Content marketing tactics: Good, better, best

Aug 7, 2017 | Create Confidently, Convert Competently, Enhance Efficiently

A practical plan

Promoting a small business or startup can be a daunting task, especially in the early stages. There are so many questions about how to get started, and plenty of excuses that can prevent you from priming your marketing pump. Wouldn’t it be great if you had a practical plan to take your marketing tactics from non-existent to humming along nicely?

That’s what this article is all about.

Good-Better-Best marketing tactics

One of our sons’ favorite children’s books was Berenstain Bears Ready-Set-Go. In this story, our beginning readers got an introduction to comparatives like good, better, and best while taking a ringside seat at the Bear family’s mini-Olympics.

Much earlier, in my own childhood and teen life, I paged through the huge mail-order catalog of Sears, Roebuck and Co. The Sears catalog famously presented good-better-best purchasing options, much like software companies still do today (often renamed as free-basic-pro).

This relative approach has merit when it comes to marketing tactics, too.

When you’re just getting started with content marketing, you can’t do it all right away. Instead, you need tactics that are good enough to launch your early stage efforts. From there, you can always get better and perhaps even strive to be among the best content marketers in your field.

Scaling up from zero

Because content marketing is such a rich and varied discipline, it’s easy to get overwhelmed when you’re starting out. The suggestions offered below form a practical, scalable way to build up your content marketing tactics and delivery from scratch.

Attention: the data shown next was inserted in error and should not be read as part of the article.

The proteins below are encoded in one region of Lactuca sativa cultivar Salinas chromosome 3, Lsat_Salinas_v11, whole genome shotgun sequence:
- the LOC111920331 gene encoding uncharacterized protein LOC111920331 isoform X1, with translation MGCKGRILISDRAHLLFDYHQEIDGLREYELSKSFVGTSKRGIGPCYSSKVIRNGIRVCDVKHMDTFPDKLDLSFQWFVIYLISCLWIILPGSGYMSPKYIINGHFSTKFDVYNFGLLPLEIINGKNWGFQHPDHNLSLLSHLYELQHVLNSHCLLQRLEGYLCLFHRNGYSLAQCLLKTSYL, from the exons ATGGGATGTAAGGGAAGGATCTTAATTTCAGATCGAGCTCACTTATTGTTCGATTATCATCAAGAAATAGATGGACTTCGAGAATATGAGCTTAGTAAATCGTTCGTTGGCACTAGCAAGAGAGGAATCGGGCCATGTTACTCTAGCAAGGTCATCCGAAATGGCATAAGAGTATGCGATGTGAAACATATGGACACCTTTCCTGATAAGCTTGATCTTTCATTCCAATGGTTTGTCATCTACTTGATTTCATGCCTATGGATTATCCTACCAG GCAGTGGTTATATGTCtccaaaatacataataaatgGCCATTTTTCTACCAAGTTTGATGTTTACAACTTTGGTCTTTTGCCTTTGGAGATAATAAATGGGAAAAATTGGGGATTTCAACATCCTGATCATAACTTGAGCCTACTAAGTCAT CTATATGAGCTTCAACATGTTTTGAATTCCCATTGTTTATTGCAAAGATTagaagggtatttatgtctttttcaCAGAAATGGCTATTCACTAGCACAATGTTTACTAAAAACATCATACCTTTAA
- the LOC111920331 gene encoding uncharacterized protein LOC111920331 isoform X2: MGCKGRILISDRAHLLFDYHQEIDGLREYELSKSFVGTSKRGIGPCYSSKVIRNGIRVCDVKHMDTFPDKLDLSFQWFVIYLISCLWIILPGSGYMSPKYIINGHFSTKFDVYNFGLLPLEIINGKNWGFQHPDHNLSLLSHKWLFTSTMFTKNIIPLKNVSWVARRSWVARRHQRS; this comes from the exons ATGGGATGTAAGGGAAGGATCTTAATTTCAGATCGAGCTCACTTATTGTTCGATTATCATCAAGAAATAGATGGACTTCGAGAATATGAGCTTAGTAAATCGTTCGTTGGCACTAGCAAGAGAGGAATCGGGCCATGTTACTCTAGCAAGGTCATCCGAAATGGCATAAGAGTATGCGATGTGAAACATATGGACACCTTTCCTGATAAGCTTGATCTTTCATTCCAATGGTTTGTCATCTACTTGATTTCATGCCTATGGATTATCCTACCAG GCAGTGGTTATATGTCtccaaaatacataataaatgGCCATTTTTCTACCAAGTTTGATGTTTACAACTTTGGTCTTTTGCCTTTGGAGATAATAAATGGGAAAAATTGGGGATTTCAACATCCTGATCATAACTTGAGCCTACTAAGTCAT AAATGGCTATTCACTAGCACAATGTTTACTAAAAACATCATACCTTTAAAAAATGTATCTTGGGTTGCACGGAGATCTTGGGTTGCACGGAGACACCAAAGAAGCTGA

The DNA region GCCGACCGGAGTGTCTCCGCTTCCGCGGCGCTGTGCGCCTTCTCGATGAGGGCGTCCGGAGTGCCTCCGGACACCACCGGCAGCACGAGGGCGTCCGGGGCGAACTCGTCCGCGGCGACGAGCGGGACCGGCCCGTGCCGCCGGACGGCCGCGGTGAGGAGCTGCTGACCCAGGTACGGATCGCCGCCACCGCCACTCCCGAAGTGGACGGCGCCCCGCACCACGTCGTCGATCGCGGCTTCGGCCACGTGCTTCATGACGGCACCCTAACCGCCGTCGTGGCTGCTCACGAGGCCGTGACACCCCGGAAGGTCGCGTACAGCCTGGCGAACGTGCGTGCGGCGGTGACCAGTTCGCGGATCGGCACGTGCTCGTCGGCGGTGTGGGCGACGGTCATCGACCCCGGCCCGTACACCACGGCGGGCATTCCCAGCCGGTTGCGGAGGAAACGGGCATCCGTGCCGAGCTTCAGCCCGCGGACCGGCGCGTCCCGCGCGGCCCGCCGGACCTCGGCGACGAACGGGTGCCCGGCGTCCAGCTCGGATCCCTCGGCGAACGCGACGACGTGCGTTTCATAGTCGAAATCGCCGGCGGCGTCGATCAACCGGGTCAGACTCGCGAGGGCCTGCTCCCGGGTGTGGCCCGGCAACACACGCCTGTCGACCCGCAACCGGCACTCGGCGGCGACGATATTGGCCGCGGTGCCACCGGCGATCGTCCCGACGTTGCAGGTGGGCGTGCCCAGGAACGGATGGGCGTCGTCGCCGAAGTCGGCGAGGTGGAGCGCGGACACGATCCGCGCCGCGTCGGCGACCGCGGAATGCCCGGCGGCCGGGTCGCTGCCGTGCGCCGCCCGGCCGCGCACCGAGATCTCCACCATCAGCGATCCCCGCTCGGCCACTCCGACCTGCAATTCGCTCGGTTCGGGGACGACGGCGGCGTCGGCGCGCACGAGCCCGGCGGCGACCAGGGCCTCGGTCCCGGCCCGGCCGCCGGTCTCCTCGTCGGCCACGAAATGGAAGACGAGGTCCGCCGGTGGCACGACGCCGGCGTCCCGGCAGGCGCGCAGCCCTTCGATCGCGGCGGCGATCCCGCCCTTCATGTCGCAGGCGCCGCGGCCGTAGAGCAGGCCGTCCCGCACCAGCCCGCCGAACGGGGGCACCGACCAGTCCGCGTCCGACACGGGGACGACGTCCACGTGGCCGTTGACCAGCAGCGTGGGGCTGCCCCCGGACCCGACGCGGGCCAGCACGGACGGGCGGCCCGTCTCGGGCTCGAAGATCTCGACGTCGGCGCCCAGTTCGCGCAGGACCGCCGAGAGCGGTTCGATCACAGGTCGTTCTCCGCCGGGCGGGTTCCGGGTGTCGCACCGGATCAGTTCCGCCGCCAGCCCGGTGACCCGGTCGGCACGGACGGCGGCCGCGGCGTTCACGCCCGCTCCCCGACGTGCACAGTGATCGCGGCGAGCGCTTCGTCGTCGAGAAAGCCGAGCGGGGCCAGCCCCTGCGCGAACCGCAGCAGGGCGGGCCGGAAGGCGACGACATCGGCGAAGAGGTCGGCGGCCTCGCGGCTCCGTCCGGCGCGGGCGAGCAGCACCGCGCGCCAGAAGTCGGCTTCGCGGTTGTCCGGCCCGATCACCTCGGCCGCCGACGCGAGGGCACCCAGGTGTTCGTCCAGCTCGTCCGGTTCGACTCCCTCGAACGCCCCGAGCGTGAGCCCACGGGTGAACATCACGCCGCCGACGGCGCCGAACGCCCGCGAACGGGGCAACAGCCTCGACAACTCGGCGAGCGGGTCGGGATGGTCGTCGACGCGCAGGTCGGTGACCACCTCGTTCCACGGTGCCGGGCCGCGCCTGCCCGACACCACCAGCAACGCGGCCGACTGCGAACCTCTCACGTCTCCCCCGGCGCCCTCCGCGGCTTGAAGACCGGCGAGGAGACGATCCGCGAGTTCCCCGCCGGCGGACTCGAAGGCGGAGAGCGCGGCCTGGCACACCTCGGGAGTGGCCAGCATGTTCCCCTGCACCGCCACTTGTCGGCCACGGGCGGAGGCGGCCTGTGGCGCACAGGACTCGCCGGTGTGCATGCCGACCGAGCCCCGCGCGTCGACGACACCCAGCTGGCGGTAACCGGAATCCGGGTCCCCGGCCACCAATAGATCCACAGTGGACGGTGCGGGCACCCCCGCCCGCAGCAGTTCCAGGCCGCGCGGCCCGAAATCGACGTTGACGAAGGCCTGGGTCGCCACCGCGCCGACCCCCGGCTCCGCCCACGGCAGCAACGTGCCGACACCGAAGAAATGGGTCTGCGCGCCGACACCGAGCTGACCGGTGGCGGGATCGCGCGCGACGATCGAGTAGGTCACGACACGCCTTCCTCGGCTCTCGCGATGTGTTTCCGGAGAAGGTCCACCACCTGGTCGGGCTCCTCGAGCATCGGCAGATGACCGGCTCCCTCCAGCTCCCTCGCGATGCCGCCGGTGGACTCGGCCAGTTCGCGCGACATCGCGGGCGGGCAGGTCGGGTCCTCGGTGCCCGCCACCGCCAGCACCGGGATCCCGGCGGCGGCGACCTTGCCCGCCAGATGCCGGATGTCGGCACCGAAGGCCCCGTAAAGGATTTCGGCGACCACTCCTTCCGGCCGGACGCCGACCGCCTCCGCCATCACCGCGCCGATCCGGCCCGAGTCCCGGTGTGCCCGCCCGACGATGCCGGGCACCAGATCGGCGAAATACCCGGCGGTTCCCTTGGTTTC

As you move through these suggested levels you’ll be able to match your time, effort and expense to your business needs.

Put strategy before tactics

Be sure you have a marketing strategy in place before you implement this or any similar tactical plan.

Your marketing tactics at every level should be based on your

  • Business niche
  • Business goals
  • Target market
  • Personas of your ideal customers
  • Positioning and unique selling proposition
  • Content map

Skip this stage, and it won’t matter how practical your tactical plan is. It won’t achieve your goals.

For more information on forming your content marketing strategy, check out these articles:

The 5 stages of content marketing for beginners

Content strategy: Use personas to see trees in a forest

What a trip: Mapping content to the buyer’s journey

Marketing tactics: Good, better, best